Following a ruling by U.S. District Court Judge Reed O'Connor of the Northern District of Texas that the Affordable Care Act was unconstitutional in December, the Justice Department yesterday announced that it would support the ruling in future appeals.
The case brought by the Texas and 19 other states Attorneys General (AGs) revolved around the constitutionality of the ACA given that Congress reduced the individual mandate penalty to $0, effective in 2019. The state AGs argued that this renders the individual mandate, which requires nearly all Americans to have health insurance unconstitutional and that invalidates the entire Affordable Care Act.
The Judge reasoned that the ACA was originally held to be constitutional because it was made under the tax authority. With the tax penalty of the individual mandate removed by President Trump, it is no longer constitutional. This ruling, which was handed down on December 15, the last day of open enrollment, would have left millions without health insurance. However, Judge O’Connor stayed his decision in order for higher courts to make a final ruling.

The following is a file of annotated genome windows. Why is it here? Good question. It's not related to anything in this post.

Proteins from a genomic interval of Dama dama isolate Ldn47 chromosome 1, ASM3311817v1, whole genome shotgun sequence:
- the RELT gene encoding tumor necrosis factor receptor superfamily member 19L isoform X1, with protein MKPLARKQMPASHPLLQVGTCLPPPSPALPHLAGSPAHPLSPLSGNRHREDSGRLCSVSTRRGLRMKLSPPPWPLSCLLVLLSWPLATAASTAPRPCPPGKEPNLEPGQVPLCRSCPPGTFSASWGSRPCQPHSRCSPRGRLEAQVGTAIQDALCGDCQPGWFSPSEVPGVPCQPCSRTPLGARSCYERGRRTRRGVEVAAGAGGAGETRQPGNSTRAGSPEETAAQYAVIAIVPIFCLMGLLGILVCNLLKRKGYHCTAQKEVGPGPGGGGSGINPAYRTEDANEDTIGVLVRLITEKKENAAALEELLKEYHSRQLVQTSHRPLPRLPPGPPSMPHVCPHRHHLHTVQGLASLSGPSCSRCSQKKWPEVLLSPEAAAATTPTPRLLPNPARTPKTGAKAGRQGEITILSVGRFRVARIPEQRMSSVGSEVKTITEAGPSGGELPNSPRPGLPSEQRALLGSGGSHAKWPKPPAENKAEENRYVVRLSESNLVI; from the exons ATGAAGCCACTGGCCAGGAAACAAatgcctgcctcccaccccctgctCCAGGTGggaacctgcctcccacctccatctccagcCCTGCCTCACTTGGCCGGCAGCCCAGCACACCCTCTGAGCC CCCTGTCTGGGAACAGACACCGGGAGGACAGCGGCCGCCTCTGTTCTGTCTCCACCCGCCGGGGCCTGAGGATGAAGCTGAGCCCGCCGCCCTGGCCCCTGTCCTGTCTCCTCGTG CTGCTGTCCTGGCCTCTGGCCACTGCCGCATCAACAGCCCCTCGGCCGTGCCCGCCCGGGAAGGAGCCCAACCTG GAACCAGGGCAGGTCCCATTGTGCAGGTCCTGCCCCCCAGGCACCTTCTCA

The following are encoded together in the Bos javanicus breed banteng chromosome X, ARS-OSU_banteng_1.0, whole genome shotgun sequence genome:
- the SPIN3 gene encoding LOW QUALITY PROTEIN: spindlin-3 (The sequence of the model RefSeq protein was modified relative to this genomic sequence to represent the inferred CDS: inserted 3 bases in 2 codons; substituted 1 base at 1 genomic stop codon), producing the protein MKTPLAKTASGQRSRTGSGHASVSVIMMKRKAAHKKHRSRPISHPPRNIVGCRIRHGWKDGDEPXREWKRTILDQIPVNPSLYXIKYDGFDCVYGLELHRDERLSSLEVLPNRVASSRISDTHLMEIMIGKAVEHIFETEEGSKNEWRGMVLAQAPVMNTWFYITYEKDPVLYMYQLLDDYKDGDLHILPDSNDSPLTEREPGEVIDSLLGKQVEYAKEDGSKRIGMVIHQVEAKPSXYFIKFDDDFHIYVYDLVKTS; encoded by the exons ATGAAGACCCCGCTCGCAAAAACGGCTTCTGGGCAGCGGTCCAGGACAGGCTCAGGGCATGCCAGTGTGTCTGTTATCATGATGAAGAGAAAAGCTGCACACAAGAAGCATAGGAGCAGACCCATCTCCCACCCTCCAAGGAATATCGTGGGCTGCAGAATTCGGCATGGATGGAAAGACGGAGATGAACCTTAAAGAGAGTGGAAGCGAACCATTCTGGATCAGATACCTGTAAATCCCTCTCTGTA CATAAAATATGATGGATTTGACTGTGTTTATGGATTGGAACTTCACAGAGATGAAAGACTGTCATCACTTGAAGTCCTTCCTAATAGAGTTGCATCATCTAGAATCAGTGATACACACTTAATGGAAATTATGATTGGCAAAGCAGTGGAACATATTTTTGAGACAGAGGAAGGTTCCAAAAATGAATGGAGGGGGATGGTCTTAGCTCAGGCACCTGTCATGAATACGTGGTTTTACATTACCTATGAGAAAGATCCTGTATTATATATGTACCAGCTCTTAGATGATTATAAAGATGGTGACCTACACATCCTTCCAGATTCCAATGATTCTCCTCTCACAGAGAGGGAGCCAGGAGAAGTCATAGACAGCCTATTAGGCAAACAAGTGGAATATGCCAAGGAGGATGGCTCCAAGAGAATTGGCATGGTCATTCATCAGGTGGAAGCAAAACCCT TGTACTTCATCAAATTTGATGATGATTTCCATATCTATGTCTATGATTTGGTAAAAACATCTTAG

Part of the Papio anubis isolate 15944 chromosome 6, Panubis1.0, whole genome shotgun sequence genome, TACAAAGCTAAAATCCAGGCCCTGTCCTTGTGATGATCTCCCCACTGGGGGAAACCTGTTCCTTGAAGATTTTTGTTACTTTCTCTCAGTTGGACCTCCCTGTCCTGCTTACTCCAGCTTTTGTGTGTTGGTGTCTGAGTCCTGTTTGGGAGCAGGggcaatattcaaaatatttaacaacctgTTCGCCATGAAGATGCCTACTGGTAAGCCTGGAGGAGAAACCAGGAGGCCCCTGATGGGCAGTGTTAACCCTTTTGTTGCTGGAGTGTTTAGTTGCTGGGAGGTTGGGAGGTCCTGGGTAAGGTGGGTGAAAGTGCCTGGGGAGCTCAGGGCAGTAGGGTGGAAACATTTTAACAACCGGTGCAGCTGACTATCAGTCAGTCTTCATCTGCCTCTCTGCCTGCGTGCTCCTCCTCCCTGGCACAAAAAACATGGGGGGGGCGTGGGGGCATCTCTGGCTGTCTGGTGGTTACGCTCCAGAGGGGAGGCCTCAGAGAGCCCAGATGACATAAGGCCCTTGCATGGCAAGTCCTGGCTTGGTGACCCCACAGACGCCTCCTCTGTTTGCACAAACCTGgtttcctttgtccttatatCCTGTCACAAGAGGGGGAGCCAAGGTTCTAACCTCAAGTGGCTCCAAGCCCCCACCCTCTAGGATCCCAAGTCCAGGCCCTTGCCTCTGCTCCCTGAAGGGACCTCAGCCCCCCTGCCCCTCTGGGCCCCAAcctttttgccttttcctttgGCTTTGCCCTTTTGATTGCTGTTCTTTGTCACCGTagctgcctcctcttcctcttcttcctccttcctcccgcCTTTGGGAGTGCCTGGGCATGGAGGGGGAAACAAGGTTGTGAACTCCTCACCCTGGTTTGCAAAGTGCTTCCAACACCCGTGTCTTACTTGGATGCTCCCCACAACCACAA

As the case heads to an appellate court, the move by the justice department was a heavy blow to those in support of the ACA. The Department of Justice previously argued in court that the law's pre-existing condition protections should be struck down. Now, the administration argues the entire law should be invalidated.
The move is certain to prompt new denunciations from Democrats, who had already seized on the Trump administration's earlier call for the pre-existing condition protections to be struck down.
Many legal experts in both parties think the lawsuit, which was brought by 20 Republican-led states, will not ultimately succeed. The district judge who ruled against the law in December is known as a staunch conservative, but the five Supreme Court Justices who had previously voted to hold the ACA constitutional remain on the bench. Legal precedent shows that even if the mandate is ruled unconstitutional, the rest of ObamaCare is likely to stand, as that is what Congress voted to do in the 2017 tax law that repealed the mandate's penalty.
*Updates will come to this article as the case moves through the courts. *
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